If you’ve read about the stock market lately, you’ve probably heard at least a passing reference to meme stocks. It seems like every financial website has a meme stocks list, and serious figures in the finance industry are talking about them. So, what are meme stocks, and what do they mean for investors?
A meme stock, broadly speaking, is a stock that becomes popular due to social media. GameStop and AMC are good examples. Retail investors, mostly on Reddit, all decided to buy the stocks at once. This pushed their value higher not because the company had gained any inherent value, but because demand for the stocks had soared.
What does this mean for investors? To answer that question, we’ve pulled data from a recent study by The Harris Poll. The most surprising finding was that over 25% of US investors had bought a stock based on social media. Here’s everything else you need to know.
Meme Stocks – By the Numbers
Let’s start out with the basics. Here are the quick and dirty numbers about meme stocks, as taken from the Harris poll:
- 40% of 18-44-year-old men had invested in meme stocks, compared to 16% of women and 17% of investors aged 45 and up.
- More than half of meme stock investors invest less than $250. Only 15% invest $1,000 or more.
- 56% of people who bought meme stocks sold the same month, and 34% sold the next month.
- 35% of traders found stocks on Twitter, Facebook, and other social media. 32% found stocks on forums like Reddit. Only 20% of traders bought a meme stock on the advice of a qualified financial adviser.
- Only 36% of Americans have actually studied how the stock market works.
- Not all meme stock traders are in it for the money. Many are simply investing small amounts of money for entertainment, the same way some people go to a casino.
It’s All About the Apps
So, we know a bit about meme stocks. But why are people flocking to this kind of stock? The answer is in the apps. With trading apps like Robinhood, younger investors see trading as a normal part of their digital lives.
Think about the growth of online banking. 15 years ago, most people would have been leery of doing their banking on their smartphone. Nowadays, people can go for years without ever setting foot in a physical bank branch. This is particularly true for younger people, who have never known anything else. In fact, 71% of 18-19-year-olds do their banking online. For these younger investors, an app-based trading platform is a natural extension of that kind of app-based thinking.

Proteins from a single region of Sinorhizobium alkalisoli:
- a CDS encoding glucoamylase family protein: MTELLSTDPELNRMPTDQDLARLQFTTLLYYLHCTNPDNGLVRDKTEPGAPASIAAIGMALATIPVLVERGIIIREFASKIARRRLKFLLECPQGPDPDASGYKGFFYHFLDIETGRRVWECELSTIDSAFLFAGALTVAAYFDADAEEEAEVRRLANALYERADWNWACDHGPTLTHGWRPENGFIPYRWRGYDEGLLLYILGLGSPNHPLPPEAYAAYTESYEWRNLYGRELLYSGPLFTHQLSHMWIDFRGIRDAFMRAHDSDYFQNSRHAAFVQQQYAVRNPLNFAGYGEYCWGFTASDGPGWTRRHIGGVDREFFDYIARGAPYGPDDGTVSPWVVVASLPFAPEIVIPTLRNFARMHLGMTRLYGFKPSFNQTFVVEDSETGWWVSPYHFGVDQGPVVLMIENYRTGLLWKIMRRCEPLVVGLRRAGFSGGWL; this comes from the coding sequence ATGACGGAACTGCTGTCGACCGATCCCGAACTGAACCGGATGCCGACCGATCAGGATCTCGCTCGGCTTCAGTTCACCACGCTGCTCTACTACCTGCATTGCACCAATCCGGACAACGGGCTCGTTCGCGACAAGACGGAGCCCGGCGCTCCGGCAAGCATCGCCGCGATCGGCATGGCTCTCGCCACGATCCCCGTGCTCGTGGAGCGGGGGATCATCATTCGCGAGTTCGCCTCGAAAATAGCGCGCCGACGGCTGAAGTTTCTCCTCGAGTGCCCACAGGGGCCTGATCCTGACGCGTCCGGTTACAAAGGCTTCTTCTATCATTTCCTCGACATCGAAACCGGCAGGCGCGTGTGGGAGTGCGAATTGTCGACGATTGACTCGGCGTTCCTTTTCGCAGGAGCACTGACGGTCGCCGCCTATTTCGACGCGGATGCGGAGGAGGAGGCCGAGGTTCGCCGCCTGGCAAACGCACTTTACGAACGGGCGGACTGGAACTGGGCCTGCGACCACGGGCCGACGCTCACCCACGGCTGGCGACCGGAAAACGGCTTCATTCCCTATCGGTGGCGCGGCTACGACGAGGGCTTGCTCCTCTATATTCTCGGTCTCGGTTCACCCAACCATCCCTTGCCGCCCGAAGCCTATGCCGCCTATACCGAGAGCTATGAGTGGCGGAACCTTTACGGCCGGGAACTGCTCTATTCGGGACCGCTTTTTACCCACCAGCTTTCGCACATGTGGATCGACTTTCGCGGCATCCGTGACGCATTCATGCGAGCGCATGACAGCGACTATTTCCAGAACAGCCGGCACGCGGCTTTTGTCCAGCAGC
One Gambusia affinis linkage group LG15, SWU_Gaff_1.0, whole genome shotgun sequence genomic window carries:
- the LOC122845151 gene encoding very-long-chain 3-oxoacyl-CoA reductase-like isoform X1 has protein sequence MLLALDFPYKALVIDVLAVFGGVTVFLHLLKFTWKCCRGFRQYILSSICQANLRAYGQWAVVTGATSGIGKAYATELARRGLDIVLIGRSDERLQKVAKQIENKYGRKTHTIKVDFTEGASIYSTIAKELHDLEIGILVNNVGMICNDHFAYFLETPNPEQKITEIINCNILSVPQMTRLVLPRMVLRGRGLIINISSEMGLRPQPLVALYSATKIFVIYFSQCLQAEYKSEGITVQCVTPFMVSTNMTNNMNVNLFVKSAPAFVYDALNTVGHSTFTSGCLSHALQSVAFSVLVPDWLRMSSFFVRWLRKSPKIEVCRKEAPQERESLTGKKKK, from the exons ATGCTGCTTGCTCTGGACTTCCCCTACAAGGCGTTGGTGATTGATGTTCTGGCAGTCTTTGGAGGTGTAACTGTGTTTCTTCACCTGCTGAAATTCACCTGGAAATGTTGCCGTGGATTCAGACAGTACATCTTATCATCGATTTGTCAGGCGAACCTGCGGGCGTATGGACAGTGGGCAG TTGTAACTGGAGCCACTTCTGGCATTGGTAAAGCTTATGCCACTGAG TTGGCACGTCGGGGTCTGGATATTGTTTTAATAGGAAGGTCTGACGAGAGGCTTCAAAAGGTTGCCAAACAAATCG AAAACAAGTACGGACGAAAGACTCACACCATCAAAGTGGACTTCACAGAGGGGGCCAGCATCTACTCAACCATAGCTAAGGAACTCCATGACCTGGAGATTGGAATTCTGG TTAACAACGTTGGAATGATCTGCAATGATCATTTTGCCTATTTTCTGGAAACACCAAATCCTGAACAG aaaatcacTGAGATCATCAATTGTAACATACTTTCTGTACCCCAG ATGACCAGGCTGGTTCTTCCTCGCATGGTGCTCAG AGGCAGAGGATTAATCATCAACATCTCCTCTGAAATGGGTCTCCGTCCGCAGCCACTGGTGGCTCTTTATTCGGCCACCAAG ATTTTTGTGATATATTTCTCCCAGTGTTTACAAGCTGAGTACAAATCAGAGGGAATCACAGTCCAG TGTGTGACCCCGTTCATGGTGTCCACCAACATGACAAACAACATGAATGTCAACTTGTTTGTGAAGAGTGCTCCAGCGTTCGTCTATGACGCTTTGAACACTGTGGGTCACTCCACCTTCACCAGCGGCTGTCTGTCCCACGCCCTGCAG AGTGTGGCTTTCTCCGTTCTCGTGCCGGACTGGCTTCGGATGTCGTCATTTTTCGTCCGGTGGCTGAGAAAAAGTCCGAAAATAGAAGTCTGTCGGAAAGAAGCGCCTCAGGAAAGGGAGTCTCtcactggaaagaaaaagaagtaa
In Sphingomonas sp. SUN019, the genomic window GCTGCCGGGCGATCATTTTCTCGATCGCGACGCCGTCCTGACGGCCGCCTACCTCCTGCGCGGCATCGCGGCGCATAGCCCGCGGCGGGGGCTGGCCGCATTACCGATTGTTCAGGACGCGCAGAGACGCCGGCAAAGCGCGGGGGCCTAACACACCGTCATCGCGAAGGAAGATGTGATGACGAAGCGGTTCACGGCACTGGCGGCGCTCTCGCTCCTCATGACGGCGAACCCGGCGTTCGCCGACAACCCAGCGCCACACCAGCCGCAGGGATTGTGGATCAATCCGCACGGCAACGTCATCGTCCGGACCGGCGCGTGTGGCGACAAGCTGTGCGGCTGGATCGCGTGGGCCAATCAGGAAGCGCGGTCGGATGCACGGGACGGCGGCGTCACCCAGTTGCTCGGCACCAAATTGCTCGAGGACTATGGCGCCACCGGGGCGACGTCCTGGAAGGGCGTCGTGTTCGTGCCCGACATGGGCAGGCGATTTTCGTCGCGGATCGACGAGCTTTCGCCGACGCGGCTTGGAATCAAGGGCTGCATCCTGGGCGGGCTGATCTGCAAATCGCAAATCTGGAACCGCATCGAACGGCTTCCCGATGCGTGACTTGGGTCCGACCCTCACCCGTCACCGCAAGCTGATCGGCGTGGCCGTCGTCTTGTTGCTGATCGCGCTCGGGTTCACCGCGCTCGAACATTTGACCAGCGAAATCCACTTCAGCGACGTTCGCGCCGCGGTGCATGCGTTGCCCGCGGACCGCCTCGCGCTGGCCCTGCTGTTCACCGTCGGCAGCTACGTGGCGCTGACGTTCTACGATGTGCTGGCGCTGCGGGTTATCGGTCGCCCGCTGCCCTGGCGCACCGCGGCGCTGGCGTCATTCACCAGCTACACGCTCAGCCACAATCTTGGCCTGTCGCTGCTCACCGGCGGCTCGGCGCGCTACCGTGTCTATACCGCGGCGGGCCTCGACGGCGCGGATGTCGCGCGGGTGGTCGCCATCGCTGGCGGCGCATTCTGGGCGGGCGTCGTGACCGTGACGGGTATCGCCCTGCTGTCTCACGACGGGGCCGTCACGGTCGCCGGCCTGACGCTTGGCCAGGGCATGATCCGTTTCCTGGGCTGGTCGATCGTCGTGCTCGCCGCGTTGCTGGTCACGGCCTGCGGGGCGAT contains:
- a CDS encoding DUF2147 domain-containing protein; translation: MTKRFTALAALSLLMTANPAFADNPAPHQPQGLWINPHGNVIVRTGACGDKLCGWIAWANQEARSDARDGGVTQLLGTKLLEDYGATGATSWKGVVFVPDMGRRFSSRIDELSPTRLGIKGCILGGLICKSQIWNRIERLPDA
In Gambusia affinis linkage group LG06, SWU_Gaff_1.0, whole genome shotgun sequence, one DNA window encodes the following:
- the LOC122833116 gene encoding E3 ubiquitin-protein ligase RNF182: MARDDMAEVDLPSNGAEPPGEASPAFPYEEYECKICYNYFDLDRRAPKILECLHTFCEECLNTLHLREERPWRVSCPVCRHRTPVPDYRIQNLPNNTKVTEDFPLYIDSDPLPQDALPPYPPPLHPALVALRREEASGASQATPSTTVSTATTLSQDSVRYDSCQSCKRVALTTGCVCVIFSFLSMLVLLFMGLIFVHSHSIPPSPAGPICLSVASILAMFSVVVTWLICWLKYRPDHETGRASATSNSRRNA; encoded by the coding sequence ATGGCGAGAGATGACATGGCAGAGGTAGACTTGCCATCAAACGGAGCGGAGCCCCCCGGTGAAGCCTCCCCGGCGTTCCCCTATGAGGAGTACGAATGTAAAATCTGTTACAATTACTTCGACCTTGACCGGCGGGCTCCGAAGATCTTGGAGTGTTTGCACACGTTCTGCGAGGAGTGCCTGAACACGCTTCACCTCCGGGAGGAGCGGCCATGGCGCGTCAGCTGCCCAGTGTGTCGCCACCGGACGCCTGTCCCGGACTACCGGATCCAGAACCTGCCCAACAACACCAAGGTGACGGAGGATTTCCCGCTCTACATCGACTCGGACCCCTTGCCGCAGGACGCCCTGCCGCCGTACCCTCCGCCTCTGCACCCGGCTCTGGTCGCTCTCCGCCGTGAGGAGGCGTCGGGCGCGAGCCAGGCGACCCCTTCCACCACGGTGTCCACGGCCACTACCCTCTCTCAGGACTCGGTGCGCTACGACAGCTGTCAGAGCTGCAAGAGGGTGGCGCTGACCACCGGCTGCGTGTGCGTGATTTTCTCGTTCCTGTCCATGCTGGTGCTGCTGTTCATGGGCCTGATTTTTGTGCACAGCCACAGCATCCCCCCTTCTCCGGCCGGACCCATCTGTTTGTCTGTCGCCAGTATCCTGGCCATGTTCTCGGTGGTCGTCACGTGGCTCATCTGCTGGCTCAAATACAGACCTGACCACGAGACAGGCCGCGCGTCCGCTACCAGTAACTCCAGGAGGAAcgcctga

Meme Stocks – A Murky Environment
Unfortunately, it can be hard to get good information about meme stocks. With traditional sources of information, you know what you’re getting. But with a meme stock, you’re sometimes getting information from a stranger on the internet. How do you know if the investment is worthwhile?
To put it succinctly, you don’t. When you invest based on anonymous internet posts, you run the risk for falling victim to a scam. Remember, the meme stocks that make the news are the ones that have performed well. But there are even more meme stocks that fail to perform as expected.
Then again, every investment carries some elements of risk. In that sense, meme stocks are no different – as long as you’re willing to assume that risk.
Is This a Repeat of the ‘90s?
Back in the 1990s, we got our first taste of independent online trading. These were the early days of the internet, when Raging Bull and other message boards allowed people to connect and talk about stocks. The result was wild in both the good and the bad sense. On the one hand, people had more information at their fingertips than ever before. On the other hand, these same online forums were rife with misinformation.
That said, there are some differences between today and the 90s. For one thing, many 90s investors were overenthusiastic about the .com market, which isn’t a concern today. For another thing, modern internet users are more savvy about the kind of information they trust online.
A Perfect Storm For Meme Investors
Right now, we’re experience a confluence of circumstances that create a perfect environment for meme investors. We have a younger generation of investors who are used to communicating on social media. We also have a bunch of trading apps that make trading stocks as easy as ordering a pizza. Under these conditions, it’s no surprise that meme stocks have become a phenomenon.